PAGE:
Israel 2017–Day 4

26 Pictures

After the tour bus heads north without us, we are picked up at the hotel by Yair Caro. Before we left the States, Jan searched the internet for people we might meet in Israel and discovered that he was a second cousin of mine whose brother Gustave we had met in Grenoble in 1969 and whose grandmother, Ida Blum, was the sister of my grandfather Adolf Gruenwald. Ruggedly handsome, deep voiced and fluent in English and authoritative in manner, he drives through the Arab part of the old city, where elegant but dilapidated buildings are now being renovated, gentrified, and repurposed by the municipality.

On a new freeway, we pass through a vast petrochemical complex producing a brown cloud spreading inland. Caro points out one of the campuses of the University of Haifa, where he teaches mathematics and education.  I had googled him earlier and learned that he’s published 150 papers in the theoretical field of “combinatorics.” We stop briefly at the mound of Megiddo, a seventeen-layer architectural dig also known as Amageddon.

We arrive at Kibbutz Geva, the home Caro’s mother Rachel found in 1938 after her own heroic escape from the Nazis who had murdered her parents and grandparents, including Ida Blum, the sister of my maternal grandfather.



He points out cowsheds, horse corrals, and factories where the industrial control mechanisms invented by the kibbutz are produced. In the distance we see the kibbutz’s cropland, vineyards, and orchards. He refers to the vista as “Toscana.”


Shaded by large cypresses next to the road lies the cemetery where his parents are buried, a favorite place, he says, where he’s now headed. On the opposite side of the road teenagers hang out in another shady grove. Across a deep ravine, he points out a village organized as a cooperative Moshave rather than a communally owned kibbutz, the home of his brother.  We walk by a group of semidetached residences surrounded by flower gardens, to his house and are welcomed with food and drink by Rachel, his wife.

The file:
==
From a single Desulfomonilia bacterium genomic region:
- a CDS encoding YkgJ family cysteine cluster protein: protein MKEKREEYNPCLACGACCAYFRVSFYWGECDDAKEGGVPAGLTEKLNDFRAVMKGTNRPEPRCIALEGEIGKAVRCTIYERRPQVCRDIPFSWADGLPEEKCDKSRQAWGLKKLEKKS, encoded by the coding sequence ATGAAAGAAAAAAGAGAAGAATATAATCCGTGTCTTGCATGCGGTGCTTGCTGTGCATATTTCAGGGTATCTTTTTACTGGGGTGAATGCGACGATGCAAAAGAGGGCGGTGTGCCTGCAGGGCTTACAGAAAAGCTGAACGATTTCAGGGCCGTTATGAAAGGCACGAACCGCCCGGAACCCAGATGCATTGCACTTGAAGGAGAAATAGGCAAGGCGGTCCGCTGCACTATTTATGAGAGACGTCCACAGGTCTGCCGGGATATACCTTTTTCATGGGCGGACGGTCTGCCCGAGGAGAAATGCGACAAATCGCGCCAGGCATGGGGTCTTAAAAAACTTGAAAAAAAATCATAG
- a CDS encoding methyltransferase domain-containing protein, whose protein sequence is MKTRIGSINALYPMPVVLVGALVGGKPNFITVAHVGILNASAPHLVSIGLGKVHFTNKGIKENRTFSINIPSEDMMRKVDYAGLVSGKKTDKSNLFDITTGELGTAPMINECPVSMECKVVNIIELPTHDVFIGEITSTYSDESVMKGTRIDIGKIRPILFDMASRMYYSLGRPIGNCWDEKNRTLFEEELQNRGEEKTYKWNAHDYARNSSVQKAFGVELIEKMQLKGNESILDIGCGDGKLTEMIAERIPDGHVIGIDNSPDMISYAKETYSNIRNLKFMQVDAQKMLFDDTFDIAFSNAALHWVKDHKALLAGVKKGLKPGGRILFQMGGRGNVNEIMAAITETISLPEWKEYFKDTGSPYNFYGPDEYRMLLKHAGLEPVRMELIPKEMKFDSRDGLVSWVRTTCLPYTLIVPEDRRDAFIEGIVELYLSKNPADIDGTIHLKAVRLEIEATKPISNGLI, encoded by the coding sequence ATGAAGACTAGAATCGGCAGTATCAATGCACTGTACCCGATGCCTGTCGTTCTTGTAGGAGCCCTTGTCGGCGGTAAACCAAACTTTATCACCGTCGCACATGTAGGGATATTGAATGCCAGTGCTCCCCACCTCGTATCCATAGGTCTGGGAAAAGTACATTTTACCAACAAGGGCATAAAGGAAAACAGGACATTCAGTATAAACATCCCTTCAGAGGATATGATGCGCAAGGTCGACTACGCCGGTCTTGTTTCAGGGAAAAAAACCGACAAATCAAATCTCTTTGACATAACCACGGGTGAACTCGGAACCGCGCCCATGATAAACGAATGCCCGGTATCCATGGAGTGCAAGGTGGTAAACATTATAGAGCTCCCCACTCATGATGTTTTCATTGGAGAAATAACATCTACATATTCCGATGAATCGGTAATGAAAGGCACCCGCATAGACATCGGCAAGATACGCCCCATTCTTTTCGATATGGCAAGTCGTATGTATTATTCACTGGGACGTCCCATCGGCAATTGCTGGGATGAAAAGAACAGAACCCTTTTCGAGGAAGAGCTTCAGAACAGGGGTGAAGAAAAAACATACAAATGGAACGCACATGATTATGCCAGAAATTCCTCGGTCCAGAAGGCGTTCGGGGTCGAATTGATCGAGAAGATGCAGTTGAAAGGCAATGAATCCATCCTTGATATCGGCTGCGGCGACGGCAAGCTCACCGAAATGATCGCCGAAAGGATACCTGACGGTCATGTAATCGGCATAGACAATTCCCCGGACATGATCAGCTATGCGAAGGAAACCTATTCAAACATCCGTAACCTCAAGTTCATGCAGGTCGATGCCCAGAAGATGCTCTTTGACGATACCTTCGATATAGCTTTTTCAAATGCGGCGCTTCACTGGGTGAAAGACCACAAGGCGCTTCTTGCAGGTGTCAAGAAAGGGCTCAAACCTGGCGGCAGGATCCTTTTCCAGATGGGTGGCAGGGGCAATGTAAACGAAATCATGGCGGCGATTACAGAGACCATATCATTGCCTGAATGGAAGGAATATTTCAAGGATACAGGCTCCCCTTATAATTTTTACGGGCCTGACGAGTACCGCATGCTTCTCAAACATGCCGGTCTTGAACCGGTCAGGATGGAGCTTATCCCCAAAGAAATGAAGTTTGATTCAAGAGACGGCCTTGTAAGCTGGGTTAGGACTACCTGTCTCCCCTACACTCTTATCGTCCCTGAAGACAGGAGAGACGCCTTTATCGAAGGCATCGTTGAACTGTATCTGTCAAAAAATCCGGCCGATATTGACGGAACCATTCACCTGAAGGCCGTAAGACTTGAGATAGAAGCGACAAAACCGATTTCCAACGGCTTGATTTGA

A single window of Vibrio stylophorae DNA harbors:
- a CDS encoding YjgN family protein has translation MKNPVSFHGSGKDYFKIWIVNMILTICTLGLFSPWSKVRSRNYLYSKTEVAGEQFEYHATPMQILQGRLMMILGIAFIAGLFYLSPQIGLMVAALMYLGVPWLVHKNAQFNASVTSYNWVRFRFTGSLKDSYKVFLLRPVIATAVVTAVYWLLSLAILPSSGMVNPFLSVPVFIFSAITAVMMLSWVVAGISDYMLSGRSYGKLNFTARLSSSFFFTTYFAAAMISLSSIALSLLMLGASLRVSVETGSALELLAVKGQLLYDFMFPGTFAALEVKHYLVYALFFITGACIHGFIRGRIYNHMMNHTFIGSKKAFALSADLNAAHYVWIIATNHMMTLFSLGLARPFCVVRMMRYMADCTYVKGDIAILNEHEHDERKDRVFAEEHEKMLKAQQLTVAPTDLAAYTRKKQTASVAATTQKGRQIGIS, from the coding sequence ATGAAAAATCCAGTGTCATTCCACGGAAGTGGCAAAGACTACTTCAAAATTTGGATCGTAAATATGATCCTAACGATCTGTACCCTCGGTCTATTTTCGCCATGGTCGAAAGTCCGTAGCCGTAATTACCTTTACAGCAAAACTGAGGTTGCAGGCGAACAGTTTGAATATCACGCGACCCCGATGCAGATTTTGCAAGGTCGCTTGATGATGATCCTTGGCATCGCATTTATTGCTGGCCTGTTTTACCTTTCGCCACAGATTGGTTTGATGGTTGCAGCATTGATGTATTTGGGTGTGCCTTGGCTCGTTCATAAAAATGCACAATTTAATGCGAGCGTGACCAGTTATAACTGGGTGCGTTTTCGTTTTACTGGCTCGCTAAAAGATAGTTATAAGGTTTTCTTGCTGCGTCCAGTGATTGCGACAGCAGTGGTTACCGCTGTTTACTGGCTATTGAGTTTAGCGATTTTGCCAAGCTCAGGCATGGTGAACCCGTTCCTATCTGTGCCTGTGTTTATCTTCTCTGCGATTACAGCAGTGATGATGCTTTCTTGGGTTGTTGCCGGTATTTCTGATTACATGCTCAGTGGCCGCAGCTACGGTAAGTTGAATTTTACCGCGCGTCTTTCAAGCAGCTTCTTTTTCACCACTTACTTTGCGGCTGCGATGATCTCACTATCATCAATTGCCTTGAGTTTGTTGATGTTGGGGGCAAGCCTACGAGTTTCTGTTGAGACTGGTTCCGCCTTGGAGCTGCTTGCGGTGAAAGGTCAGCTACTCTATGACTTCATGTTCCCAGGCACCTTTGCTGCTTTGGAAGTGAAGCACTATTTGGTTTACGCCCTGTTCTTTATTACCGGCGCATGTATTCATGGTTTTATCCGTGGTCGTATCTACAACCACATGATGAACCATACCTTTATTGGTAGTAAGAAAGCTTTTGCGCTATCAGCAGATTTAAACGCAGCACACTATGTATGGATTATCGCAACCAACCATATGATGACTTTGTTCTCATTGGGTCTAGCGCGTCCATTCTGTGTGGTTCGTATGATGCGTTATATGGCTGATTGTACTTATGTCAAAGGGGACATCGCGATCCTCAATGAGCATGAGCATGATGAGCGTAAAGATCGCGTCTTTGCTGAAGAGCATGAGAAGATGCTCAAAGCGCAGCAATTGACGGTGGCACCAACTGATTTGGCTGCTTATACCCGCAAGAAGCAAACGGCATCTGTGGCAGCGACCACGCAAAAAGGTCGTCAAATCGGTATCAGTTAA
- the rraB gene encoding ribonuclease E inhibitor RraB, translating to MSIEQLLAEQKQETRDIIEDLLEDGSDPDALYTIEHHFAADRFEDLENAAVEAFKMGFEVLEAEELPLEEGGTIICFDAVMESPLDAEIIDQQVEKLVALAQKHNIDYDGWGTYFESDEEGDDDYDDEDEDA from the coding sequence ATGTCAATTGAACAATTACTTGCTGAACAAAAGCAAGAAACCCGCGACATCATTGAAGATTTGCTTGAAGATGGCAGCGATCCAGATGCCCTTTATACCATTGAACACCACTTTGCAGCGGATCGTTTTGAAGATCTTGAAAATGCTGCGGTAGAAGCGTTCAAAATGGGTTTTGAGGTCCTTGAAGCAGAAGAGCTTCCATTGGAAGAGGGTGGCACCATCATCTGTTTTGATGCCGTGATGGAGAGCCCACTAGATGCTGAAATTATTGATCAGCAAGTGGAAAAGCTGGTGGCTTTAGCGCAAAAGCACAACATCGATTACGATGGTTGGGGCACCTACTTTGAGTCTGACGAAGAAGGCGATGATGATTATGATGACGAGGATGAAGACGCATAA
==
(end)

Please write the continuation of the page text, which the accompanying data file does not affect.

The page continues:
She brings out scrapbooks of genealogical charts and pictures of relatives that trace our blood ties.


More people of all ages start arriving: Yair’s brother and his wife, their kids and grandkids, Yair and Rachel’s son and daughter now living in Berlin but here for a visit, and his sister. It’s hard for me to keep track of who’s who, but I bask in the feeling of being surrounded by family, since I grew up without any aunts or uncles or cousins in the United States.






After the younger folks go their various ways, the discussion turns to life on the Kibbutz.  We learn that Yair is the Mayor of Geva. He speaks with sadness about his difficulties guiding the older members in the direction of privatization that’s necessary for the community to survive–a process going forward in most kibbutzim for better and for worse. When he learns that Jan has been Mayor of San Luis Obispo, our home town, he asks about the political currents there and finds it hard to believe that she loved the job.

On the drive to Nazareth where we’ll rejoin our tour group, we learn that Yair was President of his University and is now relieved of the onerous duty of having to crawl on his knees and beg for money. Stuck in the city’s chaotic  traffic, he says, “Now you see what it’s like in an Arab City.”

After another goodbye Jan and I wander in the heat and press of crowds of pilgrims searching for the entrance of the Basilica of the Annunciation. The building was constructed by the Catholic Church in the 20th century amidst ongoing territorial rivalry among Jews, Muslims and various Christian factions. It’s mercifully cool inside, but the massive, fortress-like structure leaves me cold.  On the way back to the bus, at the site of a small mosque adjacent to the Basilica, Gabi points out a sign with a quotation from the Koran that recently replaced another much more hostile and provocative passage.


A bedraggled beggar mingles with our group, one hand extended and the other pulling up his pant leg to reveal what looks like an immense running sore.

A short bus ride takes us to our next lodging, Kibbutz Kvar Blum, located in the Hula Valley, a lush green paradise of nature preserves, orchards and cropland situated in “the finger” extending north between the mountains of Lebanon to the west and the Golan Heights, annexed from Syria, to the east. This is one of the most prosperous of Kibbutzim. In addition to a large international business in drip irrigation devices and extensive agricultural production, Kvar Blum runs a five-star luxury resort named “Pastoral.”



We walk through the manicured gardens leading to our palatial room. I swim in the Olympic sized pool, graced with bar and bikini-clad guests. In the lavish dining room, the walls are decorated with black and white photographs of the original settlers eating around stark tables after their hard day’s work. I wonder how they would regard its present stage of evolution.


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